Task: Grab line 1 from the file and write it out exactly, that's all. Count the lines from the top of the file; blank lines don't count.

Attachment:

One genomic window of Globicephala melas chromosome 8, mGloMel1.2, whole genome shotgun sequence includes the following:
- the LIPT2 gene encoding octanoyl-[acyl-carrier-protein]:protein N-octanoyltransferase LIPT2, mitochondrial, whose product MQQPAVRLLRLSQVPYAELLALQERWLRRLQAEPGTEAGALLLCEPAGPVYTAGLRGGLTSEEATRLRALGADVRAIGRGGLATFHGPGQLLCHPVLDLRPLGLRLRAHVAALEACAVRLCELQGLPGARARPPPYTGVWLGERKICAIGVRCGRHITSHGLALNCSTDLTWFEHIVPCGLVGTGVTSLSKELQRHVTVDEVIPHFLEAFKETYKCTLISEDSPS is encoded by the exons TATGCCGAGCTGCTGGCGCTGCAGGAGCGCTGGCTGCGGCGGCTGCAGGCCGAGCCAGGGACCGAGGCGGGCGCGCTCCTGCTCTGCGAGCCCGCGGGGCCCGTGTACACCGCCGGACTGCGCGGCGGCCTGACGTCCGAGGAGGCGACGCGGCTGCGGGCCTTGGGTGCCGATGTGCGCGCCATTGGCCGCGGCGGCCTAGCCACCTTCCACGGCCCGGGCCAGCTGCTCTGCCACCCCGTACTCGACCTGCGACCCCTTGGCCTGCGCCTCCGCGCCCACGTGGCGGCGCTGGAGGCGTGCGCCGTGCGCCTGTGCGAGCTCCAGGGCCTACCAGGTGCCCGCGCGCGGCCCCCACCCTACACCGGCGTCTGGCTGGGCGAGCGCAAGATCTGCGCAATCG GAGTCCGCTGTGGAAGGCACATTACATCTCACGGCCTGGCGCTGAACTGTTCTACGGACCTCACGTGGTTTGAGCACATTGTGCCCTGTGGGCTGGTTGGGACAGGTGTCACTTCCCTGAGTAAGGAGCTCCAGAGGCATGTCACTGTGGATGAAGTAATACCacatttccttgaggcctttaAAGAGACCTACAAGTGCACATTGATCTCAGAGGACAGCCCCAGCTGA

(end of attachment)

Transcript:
One genomic window of Globicephala melas chromosome 8, mGloMel1.2, whole genome shotgun sequence includes the following: